Osama aftermath: ‘No aid restrictions for Pakistan yet’

US researcher says Washington is close to an embargo on assistance.

Shahid-ur-rehman May 16, 2011


A senior fellow at the Washington-based Council for Foreign Relations, who is currently visiting Pakistan, has discounted the impression that the US has unofficially imposed restrictions on the disbursement of aid to Pakistan as a prelude to putting an outright embargo. He however conceded the situation might be close to it.

“We are in a position closer to what you have described. A ‘pre-embargo embargo’,” Daniel Markey said in response to a question during his meeting with a select group of journalists when he was asked about a growing demand in the US Congress and by the media to curtail economic and military assistance to Pakistan.

Markey was questioned on this matter as only $300 million in aid have been disbursed to Pakistan while a big amount under the Coalition Support Fund has been withheld. He however explained at length that disbursements of funds under the Kerry-Lugar bill were slow because the US was evolving a system to replace contractors’ system which is flawed as found by the Congress.

The American scholar who is a researcher on issues pertinent to Pakistan and India, while referring to the US operation against Osama bin Laden said, “It is increasingly difficult to make a case for Pakistan after the Abbotabad operation.” When asked about the role of the American media after the operation, Markey said, “The media wants to simplify stories. To them a country is either a friend or an adversary.”

Markey said that in the coming days Pakistan and the US should carefully consider what steps are needed to take the relationship forward, adding that curtailing cooperation, withdrawal of the transit facility for example, would be a problem.

He said that the Afghanistan war is not very popular in the US but at the same time, the Americans would not like to be defeated in Afghanistan, to ensure a continued cooperation with Pakistan.

He also rejected the idea often touted by the political and military leadership of Pakistan that it is important for its strategic location.

“Pakistan is not strategically important for the US, China and India are. Pakistan needs the US because its economy is not strong.” He lauded the idea that Pakistan should be self-sufficient.

“This might be a worthwhile goal for the long-term but is not possible for Pakistan in the short-term.” Daniel Markey described Pakistan’s policies as an obstacle to the great idea of an Asian integration.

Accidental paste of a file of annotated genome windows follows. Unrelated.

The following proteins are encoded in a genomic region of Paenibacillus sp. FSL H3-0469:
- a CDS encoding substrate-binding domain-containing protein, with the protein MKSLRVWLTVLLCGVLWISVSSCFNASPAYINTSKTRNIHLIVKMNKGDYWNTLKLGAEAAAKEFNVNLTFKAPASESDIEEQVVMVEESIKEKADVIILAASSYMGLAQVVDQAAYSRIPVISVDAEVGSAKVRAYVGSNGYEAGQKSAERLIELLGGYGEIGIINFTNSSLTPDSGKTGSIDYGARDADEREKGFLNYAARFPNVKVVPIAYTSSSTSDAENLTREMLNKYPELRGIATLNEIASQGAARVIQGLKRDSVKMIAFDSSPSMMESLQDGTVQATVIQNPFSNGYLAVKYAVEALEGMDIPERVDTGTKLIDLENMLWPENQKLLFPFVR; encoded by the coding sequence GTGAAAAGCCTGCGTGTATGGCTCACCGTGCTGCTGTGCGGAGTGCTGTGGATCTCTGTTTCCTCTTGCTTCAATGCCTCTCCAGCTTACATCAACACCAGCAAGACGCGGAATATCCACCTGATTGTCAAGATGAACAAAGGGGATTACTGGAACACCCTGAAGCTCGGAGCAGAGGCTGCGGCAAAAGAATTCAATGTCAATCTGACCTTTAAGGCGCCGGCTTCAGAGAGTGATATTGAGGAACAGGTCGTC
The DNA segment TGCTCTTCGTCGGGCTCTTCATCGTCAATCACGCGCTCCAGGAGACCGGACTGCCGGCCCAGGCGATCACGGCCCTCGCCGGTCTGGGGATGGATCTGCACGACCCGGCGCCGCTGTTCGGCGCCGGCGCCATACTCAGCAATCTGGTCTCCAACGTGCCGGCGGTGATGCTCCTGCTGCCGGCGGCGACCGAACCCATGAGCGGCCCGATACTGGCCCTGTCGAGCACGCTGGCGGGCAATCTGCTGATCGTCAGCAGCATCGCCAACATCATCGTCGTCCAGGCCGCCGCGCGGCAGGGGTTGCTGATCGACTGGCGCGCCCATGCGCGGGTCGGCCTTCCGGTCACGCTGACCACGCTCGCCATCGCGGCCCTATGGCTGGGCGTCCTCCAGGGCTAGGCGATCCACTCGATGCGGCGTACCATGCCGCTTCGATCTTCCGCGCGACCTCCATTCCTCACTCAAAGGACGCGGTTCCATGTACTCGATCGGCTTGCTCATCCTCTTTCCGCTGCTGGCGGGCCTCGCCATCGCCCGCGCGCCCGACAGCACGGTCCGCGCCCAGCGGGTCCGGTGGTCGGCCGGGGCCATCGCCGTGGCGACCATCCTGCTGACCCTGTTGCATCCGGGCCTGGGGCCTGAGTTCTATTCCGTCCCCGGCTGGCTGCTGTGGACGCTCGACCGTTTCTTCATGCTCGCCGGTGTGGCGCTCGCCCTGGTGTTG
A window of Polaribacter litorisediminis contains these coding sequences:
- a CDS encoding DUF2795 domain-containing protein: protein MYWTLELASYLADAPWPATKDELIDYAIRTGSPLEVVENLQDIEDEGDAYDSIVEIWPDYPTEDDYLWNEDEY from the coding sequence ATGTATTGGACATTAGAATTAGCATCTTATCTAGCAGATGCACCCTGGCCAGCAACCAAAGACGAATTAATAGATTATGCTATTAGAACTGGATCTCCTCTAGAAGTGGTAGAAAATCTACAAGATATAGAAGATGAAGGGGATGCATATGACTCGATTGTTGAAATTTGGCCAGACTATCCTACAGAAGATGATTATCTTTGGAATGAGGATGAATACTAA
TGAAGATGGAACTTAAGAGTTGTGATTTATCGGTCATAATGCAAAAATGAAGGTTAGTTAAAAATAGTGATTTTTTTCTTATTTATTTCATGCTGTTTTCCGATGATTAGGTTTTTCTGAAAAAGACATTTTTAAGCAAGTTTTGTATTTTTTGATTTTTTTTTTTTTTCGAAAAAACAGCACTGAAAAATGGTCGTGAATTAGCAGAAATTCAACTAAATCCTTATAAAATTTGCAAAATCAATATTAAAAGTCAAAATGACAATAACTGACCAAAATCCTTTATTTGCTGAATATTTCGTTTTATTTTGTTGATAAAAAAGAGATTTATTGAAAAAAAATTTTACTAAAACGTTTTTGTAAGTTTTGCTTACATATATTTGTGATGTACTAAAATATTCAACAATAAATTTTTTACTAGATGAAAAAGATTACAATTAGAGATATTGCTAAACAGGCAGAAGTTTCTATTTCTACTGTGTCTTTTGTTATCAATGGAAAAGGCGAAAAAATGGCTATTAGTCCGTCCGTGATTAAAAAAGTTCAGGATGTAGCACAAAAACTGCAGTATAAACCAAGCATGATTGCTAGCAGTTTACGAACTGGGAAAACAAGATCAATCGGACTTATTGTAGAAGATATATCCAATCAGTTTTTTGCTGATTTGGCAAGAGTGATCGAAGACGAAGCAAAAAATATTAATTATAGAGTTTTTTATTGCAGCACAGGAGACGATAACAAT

Published in The Express Tribune, May 16th, 2011.


maynotmatter | 11 years ago | Reply @All my chest thumping Pakistani brothers - “Pakistan is not strategically important for the US, China and India are. Pakistan needs the US because its economy is not strong.” - right from the horses mouth !!! . Same is true for China's relationship with Pakistan. China needs Pakistan for strategic benefits and Pakistan needs China for economic and military help. Relationships on so fragile and non lasting factors.
Mirza | 11 years ago | Reply Unless Pakistan army/ISI explains the presence of OBL in the largest army garrison in Pakistan, we should not give a single penny to the army from our tax dollars. Enough is enough, now is the time the whole truth must come out. You can fool some of the people some of the time but not all the people all the time. Pakistanis may be naive and deny that the army is getting almost all its worthy weapons from the US. But the army generals are fully aware of the facts and the perks they have been getting all along. The safe-house in the garrison was not accidentally built specifically for OBL. Instead of diverting the attention to the Pakistani space and violation, the presence of OBL for all these years must be discussed as one point agenda. BTW, did Pakistan army ever openly condemned the funeral prayers and demonstrations by the extremists in support of OBL? Unless this is done, no military and cash for Pakistan. The only aid that be sent is in the form of goods for education, healthcare, agriculture, and infrastructure for public only.
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